Complaints about education, health and care (EHC) plans
You have a right to appeal to the First Tier Tribunal (SEND), also referred to as the SEND Tribunal, if the local authority refuse to carry out an EHC needs assessment or to issue an EHC Plan.
You will need to contact an independent mediation adviser to discuss whether mediation may help before considering an appeal. Whether or not you choose to take up mediation, you will need to obtain a mediation certificate to confirm you have considered this option before going to appeal.
You don't need to consider mediation if your appeal is solely about the name or type of school, college or other institution named on the EHC Plan.
Warwickshire has contracted three independent companies to provide this mediation service for you:
Charles Horn Mediation Services
KIDS SEND Mediation
You can appeal to the First-Tier Tribunal (SEND) if you disagree with your local authority's decisions about your child's special educational needs - for example, if they refuse to:
- carry out an assessment of your child's education, health and care needs
- create an EHC Plan after an assessment has been carried out
- change/amend what is in your child's EHC Plan following an annual review
The Tribunal must receive your appeal within 2 months of you receiving the letter about the local authority’s decision.
Up until recently, the Tribunal has only covered the educational aspects of EHC Plans. However, the Government has extended the powers of the First-Tier Tribunal (SEND) to make non-binding recommendations about the health and social aspects of EHC Plans as part of a national trial (single route of redress national trial). The trial will apply to decisions made or EHC Plans issued/amended from 3 April 2018 and will run until August 2020, when a decision will be made on its continuation.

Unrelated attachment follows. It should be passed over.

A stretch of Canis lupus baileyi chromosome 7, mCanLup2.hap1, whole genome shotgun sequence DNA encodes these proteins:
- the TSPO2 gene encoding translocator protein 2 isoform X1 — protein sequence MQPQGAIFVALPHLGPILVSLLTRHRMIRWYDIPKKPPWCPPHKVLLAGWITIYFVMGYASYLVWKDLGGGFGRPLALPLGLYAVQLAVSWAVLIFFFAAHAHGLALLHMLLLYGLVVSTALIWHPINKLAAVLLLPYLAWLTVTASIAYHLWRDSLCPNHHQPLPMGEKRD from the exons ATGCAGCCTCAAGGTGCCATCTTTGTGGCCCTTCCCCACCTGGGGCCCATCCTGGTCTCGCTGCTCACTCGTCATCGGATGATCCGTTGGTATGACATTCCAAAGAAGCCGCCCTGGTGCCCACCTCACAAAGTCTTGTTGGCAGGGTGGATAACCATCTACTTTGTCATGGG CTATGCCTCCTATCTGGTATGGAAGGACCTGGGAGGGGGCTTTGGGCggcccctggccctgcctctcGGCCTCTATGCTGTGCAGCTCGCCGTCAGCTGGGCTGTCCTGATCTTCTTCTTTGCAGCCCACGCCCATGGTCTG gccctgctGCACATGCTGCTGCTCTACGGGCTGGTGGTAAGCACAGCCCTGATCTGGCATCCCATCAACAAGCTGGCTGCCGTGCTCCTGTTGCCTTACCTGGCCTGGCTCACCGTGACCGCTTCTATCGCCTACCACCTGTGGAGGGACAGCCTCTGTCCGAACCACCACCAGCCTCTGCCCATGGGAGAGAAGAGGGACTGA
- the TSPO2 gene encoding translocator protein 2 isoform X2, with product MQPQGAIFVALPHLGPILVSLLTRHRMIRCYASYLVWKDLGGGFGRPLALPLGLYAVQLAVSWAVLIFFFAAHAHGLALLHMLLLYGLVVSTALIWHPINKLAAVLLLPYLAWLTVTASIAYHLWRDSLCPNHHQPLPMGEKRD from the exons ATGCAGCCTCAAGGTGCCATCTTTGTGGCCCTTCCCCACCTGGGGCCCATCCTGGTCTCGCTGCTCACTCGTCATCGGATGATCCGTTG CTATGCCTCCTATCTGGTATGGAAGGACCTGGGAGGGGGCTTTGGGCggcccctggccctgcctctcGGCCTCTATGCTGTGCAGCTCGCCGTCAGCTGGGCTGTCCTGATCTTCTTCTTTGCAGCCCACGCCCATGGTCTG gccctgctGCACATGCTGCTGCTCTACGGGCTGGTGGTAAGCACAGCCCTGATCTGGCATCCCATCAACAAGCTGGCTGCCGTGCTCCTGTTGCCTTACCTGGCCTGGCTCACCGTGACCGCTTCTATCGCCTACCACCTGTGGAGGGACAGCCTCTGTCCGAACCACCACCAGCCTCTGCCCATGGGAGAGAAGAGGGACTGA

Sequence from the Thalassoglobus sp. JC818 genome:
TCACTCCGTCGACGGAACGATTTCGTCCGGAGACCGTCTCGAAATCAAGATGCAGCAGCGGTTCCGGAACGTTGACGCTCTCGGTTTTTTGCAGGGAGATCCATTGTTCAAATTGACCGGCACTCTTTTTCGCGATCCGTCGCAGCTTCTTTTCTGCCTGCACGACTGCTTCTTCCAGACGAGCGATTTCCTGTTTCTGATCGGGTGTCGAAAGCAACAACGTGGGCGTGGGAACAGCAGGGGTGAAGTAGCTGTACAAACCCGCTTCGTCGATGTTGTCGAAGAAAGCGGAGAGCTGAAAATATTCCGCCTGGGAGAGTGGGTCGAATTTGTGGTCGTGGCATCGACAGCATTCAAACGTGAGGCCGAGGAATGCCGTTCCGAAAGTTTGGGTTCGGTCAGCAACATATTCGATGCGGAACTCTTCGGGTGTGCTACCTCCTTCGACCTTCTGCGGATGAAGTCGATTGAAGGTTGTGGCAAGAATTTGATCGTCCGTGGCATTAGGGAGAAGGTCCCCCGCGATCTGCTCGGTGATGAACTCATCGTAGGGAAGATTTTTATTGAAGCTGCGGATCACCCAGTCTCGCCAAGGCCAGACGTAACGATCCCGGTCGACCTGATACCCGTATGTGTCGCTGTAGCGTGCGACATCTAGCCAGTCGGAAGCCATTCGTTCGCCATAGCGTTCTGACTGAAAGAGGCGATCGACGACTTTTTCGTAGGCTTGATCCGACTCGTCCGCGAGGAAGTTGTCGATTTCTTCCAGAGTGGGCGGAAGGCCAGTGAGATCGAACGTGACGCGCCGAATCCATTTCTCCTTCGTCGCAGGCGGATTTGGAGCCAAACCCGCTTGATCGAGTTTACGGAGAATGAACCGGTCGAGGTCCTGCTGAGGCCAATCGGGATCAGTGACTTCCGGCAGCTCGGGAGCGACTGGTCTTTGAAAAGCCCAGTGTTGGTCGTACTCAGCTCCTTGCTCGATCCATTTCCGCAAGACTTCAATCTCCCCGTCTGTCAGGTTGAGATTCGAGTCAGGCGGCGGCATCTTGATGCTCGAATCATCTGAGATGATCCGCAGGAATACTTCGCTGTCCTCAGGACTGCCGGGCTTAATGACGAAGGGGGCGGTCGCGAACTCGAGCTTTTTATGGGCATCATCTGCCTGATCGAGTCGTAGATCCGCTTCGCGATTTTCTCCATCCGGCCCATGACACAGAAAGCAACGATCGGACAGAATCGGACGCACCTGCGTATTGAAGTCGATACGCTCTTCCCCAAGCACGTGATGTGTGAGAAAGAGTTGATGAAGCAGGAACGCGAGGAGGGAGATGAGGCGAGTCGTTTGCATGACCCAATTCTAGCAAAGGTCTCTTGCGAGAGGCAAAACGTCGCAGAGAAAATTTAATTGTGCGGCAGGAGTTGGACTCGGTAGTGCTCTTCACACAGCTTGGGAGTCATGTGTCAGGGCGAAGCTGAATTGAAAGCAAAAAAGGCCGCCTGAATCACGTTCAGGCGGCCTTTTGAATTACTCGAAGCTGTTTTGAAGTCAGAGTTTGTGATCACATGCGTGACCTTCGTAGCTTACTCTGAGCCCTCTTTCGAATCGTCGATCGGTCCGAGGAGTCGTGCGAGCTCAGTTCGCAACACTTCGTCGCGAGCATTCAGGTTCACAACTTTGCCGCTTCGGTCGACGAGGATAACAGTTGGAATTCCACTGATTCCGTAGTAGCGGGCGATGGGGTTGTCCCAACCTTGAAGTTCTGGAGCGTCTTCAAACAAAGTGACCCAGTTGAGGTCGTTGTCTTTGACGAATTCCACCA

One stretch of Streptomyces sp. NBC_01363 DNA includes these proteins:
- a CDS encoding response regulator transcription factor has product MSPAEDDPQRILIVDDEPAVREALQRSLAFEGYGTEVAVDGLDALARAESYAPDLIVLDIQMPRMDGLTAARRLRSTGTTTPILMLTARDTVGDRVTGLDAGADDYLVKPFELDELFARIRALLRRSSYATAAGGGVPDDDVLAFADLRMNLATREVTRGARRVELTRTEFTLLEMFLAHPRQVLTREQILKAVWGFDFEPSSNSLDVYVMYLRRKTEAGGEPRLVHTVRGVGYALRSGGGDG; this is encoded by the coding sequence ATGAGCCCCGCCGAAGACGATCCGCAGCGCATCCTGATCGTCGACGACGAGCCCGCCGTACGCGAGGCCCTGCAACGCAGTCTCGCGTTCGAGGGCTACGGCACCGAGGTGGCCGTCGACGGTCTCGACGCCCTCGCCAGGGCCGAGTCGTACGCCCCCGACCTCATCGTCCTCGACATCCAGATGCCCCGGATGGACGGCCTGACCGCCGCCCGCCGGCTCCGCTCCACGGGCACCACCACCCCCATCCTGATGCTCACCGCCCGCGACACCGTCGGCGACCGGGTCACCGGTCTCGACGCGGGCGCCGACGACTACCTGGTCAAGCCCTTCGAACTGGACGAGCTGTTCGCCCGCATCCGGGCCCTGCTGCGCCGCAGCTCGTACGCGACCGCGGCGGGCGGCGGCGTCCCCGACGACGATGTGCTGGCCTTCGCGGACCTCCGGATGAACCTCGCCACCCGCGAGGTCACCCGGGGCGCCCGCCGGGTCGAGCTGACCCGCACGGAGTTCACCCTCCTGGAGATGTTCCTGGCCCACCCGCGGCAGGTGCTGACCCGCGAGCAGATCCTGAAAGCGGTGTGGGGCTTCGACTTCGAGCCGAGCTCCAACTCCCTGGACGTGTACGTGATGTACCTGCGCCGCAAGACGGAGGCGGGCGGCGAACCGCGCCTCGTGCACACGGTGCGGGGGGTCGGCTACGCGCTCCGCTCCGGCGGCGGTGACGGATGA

It is only possible for the Tribunal to consider the health and/or social aspects of the EHC Plan when you are already making an appeal in relation to the educational aspects of the EHC Plan and the education aspect must remain live throughout the appeal.
If the Tribunal makes a recommendation about health or social care elements of the EHC Plan, this is non-binding. This means that the local authority is generally expected to follow such recommendations but they are not legally binding. Where they are not followed, the reasons for not following them must be explained and set out in writing to you and to the Department of Education. If they are not followed, you have the right to complain to the Local Government and Social Care Ombudsman (LGSCO) or Parliamentary and Health Service Ombudsman (PHSO) or seek judicial review.
For more detailed information about the single route of redress national trial see Send Delivery Support.
You can also appeal to the Tribunal if a local authority has discriminated against your child or someone else because of your child's disability.
The Tribunal is independent of government and will listen to both sides of the argument before making a decision.